Notes on SwiftData

Jan 18, 2024

Many Lift uses Swift Data for persistence. The following is my notes from where I landed during development to share with a friend.

Swift Packages

I used swift packages to seperate my models from my app code. I like and think that it provides good separation forcing you to not take shortcuts and mix things together


You should be thinking about migrations from the get go in SwiftData. The sample code wont show this but here is how I have done it.

- Base struct named the same as your package. eg if you package is called "AppData" this struct should be called "AppDataSchema"
- In "AppDataSchema" there should be two enums like so

public struct AppDataSchema {
    enum MigrationPlan: SchemaMigrationPlan {
        static var schemas: [VersionedSchema.Type] {

        static var stages: [MigrationStage] {

    public enum V1: VersionedSchema {
        public static var versionIdentifier: Schema.Version = .init(1, 0, 0)
        public static var models: [any PersistentModel.Type] {[
            // your models: AppDataSchema.V1.[MODEL NAME].self


- Models are placed in extensions of the VersionedSchema. 
- They are then type aliased to their intended name.

public typealias Workout = AppDataSchema.V1.Workout

extension AppDataSchema.V1 {
    final public class Workout {

Functions & @Transient values

Should all be stored in extensions of the type alias above "Workout". Because you need to create a new @Model for every change when you are doing migrations, this ensures the smallest amount of code is duplicated in the copy paste of your class.

extension Workout {
    public var success: Bool { ... }
    public func completeWorkout() { ... }


When you are initialising new models you will often need to the around 3 things to properly insert it into your store. (Create the object, insert it into the context, set relationships). I have found the best way to do this is the builder pattern. I store the builders under the type alias to keep them name spaced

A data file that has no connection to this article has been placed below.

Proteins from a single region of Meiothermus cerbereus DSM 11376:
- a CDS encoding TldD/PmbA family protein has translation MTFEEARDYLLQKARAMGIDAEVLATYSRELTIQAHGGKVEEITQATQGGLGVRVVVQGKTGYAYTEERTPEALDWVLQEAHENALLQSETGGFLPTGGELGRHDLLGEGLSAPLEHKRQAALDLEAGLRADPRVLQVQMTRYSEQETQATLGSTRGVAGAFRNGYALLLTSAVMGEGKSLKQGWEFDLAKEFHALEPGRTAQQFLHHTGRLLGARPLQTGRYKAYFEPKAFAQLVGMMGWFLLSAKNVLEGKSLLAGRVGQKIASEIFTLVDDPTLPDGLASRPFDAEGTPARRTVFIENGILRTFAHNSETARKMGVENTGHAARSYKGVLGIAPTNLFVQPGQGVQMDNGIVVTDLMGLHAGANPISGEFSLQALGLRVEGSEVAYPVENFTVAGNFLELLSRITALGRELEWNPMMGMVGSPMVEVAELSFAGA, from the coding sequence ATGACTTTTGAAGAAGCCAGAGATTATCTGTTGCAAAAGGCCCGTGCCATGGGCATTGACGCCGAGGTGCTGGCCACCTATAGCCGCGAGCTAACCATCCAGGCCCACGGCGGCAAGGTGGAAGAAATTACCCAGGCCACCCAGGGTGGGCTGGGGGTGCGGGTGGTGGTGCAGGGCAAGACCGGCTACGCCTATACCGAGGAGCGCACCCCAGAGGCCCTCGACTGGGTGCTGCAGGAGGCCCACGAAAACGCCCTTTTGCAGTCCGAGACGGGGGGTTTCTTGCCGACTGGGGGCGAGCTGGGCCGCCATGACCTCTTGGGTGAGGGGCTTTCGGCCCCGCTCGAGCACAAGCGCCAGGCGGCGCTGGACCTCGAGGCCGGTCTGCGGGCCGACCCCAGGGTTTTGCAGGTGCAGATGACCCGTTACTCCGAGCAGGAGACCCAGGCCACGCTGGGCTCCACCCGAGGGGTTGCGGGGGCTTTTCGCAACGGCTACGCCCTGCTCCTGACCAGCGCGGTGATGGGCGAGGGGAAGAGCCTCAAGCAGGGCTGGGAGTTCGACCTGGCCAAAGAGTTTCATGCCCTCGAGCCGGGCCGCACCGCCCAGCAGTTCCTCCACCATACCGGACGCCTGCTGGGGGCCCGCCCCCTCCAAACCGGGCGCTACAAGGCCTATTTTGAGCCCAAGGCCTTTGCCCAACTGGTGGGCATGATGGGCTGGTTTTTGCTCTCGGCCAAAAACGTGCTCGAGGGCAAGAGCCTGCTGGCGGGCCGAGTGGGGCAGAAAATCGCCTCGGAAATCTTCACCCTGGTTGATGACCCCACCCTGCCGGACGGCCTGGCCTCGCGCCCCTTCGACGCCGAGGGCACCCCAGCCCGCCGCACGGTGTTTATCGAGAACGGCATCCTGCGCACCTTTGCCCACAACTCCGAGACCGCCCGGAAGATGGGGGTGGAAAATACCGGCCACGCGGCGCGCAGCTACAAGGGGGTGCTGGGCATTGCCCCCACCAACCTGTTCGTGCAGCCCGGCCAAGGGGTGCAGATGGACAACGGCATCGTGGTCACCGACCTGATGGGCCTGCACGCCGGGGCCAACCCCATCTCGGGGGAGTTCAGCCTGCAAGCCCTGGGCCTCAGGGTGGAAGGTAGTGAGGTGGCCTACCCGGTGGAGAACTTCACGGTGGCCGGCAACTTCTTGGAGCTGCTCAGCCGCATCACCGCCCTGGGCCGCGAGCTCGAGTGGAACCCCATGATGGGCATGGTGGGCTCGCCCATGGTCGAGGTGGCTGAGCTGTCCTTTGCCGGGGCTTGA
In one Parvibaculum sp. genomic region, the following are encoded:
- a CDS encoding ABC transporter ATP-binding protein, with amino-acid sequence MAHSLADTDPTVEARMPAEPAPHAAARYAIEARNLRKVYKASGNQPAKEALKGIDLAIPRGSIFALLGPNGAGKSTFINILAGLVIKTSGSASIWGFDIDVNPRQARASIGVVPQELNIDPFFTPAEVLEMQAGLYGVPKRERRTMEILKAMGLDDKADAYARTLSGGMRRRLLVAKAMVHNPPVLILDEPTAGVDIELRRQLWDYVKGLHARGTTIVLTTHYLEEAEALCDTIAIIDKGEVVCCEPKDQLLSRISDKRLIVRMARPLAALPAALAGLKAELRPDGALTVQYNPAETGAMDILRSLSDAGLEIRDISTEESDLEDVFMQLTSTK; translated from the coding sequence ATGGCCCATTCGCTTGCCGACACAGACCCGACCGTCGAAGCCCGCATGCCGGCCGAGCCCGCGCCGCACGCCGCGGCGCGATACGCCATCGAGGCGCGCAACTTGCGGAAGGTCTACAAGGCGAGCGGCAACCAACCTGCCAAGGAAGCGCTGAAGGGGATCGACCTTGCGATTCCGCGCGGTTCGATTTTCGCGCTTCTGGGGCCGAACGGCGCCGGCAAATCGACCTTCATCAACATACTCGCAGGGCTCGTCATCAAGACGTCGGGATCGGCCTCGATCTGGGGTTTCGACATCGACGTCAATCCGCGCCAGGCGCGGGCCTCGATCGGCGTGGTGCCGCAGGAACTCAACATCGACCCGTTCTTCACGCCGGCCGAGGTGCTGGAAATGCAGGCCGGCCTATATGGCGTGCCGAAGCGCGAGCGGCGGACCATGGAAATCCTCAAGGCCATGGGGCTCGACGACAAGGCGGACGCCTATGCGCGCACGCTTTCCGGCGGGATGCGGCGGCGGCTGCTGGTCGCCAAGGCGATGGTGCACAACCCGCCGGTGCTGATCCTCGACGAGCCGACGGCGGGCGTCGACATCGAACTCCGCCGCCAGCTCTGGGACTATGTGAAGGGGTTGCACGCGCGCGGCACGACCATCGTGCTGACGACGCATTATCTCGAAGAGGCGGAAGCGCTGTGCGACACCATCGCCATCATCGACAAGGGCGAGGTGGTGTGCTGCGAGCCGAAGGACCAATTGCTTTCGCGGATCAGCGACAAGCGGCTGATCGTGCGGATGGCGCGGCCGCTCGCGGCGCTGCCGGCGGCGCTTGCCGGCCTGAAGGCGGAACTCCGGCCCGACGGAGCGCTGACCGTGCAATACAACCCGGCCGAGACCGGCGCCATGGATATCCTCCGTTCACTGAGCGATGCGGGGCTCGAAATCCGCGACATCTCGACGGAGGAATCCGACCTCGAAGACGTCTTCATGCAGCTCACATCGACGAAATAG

extension Workout {
    public class Builder {
        private var context: ModelContext?
        public func with(context: ModelContext) -> Workout.Builder {
            self.context = context
            return self

// usage
let workout = Workout.Builder()
                .with(context: modelContext)
                .build(from: program)


Don't rely on SwiftData's "@Query" to house your complex queries. Break them out to their own struct within your Workout. Housing the query code with the model code seems like a reasonable trade off to me

public extension Workout {
    struct Query {
        public static let mostRecent: FetchDescriptor<Workout> = {
            var descriptor = FetchDescriptor<Workout>(...)
            return descriptor

// Usage in SwiftUI
@Query(Workout.Query.mostRecent) var mostRecent: [Workout]

Read only

Often you will want to send you data somewhere (Live activities, server), or store it not in SwiftData. Conforming your @Models to "Codable" is probably not what you want to do. I solved this with a "ReadOnly" struct version

extension Workout {
    public var readOnly: Workout.ReadOnly {
        return Workout.ReadOnly(...)

    public struct ReadOnly: Codable, Equatable, Hashable {
        init() { ... }